As for FÁS, the number of new apprentices in 2006 was 7,681 while the corresponding figure for 2007 was 6,288, or approximately 1,400 to 1,500 fewer apprentices. However, craftspeople will be needed in the years ahead and it is predicted that in a few years' time, in 2012, 90,000 to 100,000 skilled building workers will be needed. There are 85,000 such workers at present. Consequently, if we do not continue to train apprentices we will lack the required number of skilled personnel in the years ahead.

Photo of Leo VaradkarLeo Varadkar (Dublin West, Fine Gael)
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Will apprentices who lose their jobs still receive training?

Photo of Michael AhernMichael Ahern (Minister of State, Department of Enterprise, Trade and Employment; Minister of State, Department of Education and Science; Cork East, Fianna Fail)
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I apologise but I did not hear the question.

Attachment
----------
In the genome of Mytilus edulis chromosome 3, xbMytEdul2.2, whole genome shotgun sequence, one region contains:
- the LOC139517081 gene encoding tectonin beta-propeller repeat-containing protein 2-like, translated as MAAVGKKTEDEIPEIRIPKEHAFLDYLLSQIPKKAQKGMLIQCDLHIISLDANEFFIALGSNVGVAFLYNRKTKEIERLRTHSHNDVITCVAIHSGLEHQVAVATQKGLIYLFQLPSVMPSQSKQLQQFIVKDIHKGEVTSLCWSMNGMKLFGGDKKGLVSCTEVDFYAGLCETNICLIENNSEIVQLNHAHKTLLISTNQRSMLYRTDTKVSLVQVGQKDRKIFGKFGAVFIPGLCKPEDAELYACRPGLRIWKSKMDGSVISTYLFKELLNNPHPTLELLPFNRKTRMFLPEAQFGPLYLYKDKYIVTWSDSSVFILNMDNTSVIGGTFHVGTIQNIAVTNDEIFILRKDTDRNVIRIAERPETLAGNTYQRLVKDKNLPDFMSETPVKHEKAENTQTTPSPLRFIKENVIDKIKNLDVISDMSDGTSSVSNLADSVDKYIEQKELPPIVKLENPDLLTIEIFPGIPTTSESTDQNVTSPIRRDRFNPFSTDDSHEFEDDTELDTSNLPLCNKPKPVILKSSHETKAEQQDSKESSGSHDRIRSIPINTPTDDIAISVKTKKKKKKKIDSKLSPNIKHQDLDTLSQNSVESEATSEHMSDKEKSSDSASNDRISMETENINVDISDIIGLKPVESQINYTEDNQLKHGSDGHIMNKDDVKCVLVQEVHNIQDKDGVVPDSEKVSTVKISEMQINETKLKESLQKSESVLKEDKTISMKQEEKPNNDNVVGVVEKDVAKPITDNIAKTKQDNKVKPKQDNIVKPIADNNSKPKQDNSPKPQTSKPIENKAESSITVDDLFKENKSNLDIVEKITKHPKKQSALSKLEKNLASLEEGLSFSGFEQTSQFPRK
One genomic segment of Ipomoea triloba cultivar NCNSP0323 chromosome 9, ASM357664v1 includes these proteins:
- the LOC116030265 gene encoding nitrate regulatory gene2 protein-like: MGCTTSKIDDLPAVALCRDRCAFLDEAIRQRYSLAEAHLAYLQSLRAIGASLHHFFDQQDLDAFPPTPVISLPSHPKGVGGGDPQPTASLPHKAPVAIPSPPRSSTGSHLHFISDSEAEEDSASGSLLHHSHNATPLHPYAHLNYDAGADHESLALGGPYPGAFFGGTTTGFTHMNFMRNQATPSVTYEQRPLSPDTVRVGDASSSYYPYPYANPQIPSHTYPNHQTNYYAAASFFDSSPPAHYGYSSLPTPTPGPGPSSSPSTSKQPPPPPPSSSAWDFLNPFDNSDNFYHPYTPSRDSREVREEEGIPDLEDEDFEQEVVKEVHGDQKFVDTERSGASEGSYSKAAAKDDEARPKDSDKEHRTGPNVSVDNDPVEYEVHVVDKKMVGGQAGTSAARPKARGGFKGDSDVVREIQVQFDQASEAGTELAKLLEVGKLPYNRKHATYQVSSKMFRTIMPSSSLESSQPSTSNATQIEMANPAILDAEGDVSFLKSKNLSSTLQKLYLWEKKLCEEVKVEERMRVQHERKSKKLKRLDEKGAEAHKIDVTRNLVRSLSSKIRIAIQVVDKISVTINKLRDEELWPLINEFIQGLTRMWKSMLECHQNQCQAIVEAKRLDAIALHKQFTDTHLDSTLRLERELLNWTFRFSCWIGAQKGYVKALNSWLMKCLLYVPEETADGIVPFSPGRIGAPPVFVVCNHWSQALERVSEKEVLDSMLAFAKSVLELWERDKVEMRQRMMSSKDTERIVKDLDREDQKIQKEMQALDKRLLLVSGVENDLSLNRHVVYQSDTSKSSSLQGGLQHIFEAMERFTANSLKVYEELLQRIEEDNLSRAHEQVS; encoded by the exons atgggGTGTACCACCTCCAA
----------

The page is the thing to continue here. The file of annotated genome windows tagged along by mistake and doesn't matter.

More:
Photo of Leo VaradkarLeo Varadkar (Dublin West, Fine Gael)
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A large number of apprentices will lose their jobs halfway through their training. Will FÁS facilitate the completion of their training?

Photo of Michael AhernMichael Ahern (Minister of State, Department of Enterprise, Trade and Employment; Minister of State, Department of Education and Science; Cork East, Fianna Fail)
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My recollection is that during the late 1970s and early 1980s, when the building industry experienced a major downturn, apprentices were able to complete their training. This was facilitated through AnCO and its successor, FÁS. I do not know whether the policy will change. I will raise the matter with the Minister to facilitate a reply to the Deputy.